Last weekend was the Big Garden Birdwatch and we followed tradition by sitting in our kitchen with a mug of coffee, and a bacon and tomato sandwich, having topped up all of the feeders the evening before. An hour later, we’d racked up a list of 21 species; Blackbird 3, Jackdaw 2, Collared Dove 2, Robin 3, Chaffinch 20, Great Tit 3, Coal Tit 3, Magpie 1, Blue Tit 2, Dunnock 1, Goldfinch 8, Jay 1, Bullfinch 1, House Sparrow 1, Greenfinch 1, Woodpigeon 2, Redwing 1, Tree Sparrow 1, Song Thrush 1, Sparrowhawk 1, Brambling 2. Quite a successful hour, although most species weren’t present in the numbers we would have expected and, as usual, several species that had been visiting the garden in recent days (Marsh Tit, Willow Tit, Long-tailed Tit, Siskin, Great Spotted Woodpecker) failed to appear during the 1 hour of the survey. Easy birding, and part of a huge national survey. If you didn’t do it this year, give it a go in 2014
One of my favourite locations, at a time of year when it isn’t often visited, and returning clients (always a pleasure!) made for an excellent day’s birdwatching in southwest Northumberland and north west County Durham yesterday.
I collected Reg and Val from their home in Newcastle and, as we headed west along the Tyne valley, the clear blue sky promised a good day. Starting with a walk along the River Allen, we soon encountered a mixed flock that included Nuthatch, Coal Tit, Great Tit, Blackbird and Robin. The river produced some stunning Grey Wagtails and a brood of Goosanders, shepherded by mum as they scoured the river, heads held below the surface as the current carried them along. Common Buzzards were calling from high against the azure sky and we could have been forgiven for thinking it was a nice Spring day – other than that the only birds singing were Robins.
Once we were out on the moors. we started to encounter Red Grouse. Always a stunning bird, whether you’re looking at the handsome males or the intricately patterned females, the sunlight really brought out the best in this moorland specialist. Black Grouse proved slightly more difficult, unsurprising as there was a ‘stiff’ breeze racing across the fells of the North Pennines AONB After a lot of effort, we did find three young Blackcocks sheltering between clumps of rush, and they were very obliging for Reg’s camera. As we crossed one (very) minor road, we came across my own personal highlight of the day. Two Ravens appeared over a nearby ridge and headed towards a plantation at the top of the ridge ahead of us. As they soared higher, a third Raven came into view and began tumbling. The two closer birds responded with a breathtaking display of aerobatics and, as they plunged towards the ground before swooping up again, their deep croaking calls carried on the breeze to where we were sitting. A special bird in a special place, and simply awe-inspiring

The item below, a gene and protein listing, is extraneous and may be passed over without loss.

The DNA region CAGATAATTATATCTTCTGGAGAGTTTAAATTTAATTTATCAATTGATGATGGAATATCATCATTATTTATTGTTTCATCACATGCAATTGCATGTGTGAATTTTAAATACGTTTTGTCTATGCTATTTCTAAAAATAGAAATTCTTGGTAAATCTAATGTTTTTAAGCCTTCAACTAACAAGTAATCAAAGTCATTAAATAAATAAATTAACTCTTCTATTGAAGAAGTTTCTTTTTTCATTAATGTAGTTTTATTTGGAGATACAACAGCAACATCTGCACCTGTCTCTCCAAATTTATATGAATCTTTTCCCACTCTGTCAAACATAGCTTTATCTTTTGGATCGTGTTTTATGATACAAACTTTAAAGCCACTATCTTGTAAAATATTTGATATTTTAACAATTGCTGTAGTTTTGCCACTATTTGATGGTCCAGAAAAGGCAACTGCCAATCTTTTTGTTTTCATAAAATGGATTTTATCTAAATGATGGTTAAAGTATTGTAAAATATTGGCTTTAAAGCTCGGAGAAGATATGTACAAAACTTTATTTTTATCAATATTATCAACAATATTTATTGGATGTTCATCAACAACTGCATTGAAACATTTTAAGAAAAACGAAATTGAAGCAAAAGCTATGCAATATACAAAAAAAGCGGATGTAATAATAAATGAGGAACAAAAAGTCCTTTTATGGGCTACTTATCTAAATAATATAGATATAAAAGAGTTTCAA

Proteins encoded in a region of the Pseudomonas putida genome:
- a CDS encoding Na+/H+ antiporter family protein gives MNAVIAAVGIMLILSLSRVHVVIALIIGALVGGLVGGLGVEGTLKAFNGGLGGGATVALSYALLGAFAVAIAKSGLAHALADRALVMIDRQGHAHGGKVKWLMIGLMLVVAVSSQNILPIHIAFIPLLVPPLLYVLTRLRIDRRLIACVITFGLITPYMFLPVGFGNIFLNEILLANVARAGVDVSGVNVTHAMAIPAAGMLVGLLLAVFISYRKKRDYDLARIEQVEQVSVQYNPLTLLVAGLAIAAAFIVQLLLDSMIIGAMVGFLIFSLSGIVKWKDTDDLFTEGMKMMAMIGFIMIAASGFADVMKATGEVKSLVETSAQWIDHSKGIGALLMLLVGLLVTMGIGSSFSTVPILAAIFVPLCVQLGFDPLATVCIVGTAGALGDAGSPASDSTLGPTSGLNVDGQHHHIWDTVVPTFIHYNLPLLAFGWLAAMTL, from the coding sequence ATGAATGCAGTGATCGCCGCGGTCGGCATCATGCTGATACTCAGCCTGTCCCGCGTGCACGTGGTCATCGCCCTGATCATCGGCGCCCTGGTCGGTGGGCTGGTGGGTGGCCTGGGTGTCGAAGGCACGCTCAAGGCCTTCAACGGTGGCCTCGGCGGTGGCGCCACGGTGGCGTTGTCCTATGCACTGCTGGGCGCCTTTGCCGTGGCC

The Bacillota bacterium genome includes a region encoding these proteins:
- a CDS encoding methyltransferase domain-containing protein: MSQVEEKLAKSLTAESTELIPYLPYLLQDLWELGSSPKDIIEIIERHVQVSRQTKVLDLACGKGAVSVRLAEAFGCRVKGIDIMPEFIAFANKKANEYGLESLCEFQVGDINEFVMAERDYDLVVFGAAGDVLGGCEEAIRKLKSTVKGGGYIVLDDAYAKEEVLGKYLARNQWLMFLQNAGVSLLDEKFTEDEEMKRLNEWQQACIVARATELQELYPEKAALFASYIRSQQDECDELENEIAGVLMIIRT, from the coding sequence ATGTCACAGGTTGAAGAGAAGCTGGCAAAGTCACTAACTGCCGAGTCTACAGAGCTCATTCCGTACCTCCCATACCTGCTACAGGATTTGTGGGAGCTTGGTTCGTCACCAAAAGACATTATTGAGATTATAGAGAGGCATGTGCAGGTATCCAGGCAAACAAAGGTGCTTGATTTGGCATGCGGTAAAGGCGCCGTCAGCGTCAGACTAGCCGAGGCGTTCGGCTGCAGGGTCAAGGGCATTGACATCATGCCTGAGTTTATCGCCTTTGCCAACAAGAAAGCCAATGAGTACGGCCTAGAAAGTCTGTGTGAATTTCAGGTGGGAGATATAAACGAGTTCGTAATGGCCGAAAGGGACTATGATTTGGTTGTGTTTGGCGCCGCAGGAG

I collected Ruth and Margaret from The Swan for their second trip with us; this time a half-day Beginner’s Birdwatching trip around Druridge Bay and southeast Northumberland. After scouring some bushes where we could hear a roving tit flock, and enjoying excellent views of a flock of Tree Sparrows in the beautiful sunshine, we visited Hadston Scaurs in search of the Yellow-browed Warbler that had been seen there earlier in the morning. We were unlucky, although we could hear the flock of Goldcrests that it had been with but they were deep in the hedge and we only had occasional brief views as they hurried about. Reed Buntings, Dunnocks, Blackbirds and Bullfinches all performed well, Robins were calling from what seemed to be every bush, Linnets and Skylarks were moving south overhead and skeins of Pink-footed Geese passed over.
We had a session looking at shapes of ducks, and how to use that skill to separate similar species, and finished at Cresswell with a species that Margaret was really keen to see on this trip, Eider; our county bird, and a real stunner
October ended with a Prestige Tour around Druridge Bay and Southeast Northumberland. I collected Christine and Mark from Stannington and we headed across to the coast. Flocks of Linnets. Lapwings and Grey Partridges were close to the road and we settled to check one of our regular Otter sites. All of the assembled Mallard, Teal, Wigeon, Gadwall and Coot were concentrated in one area of the pool and clearly nervous about one particular corner. We weren’t fortunate enough to catch a glimpse of any predators, but the behaviour of the waterfowl was typical of the type of indication you get that there’s an Otter about. Our lunch spot for the day was beside the River Coquet and, along with the Cormorants and Grey Herons that were patrolling the water’s edge, an Atlantic Salmon provided some spectacular entertainment as it launched itself vertically out of the water, three times in rapid succession, just a few metres away from us.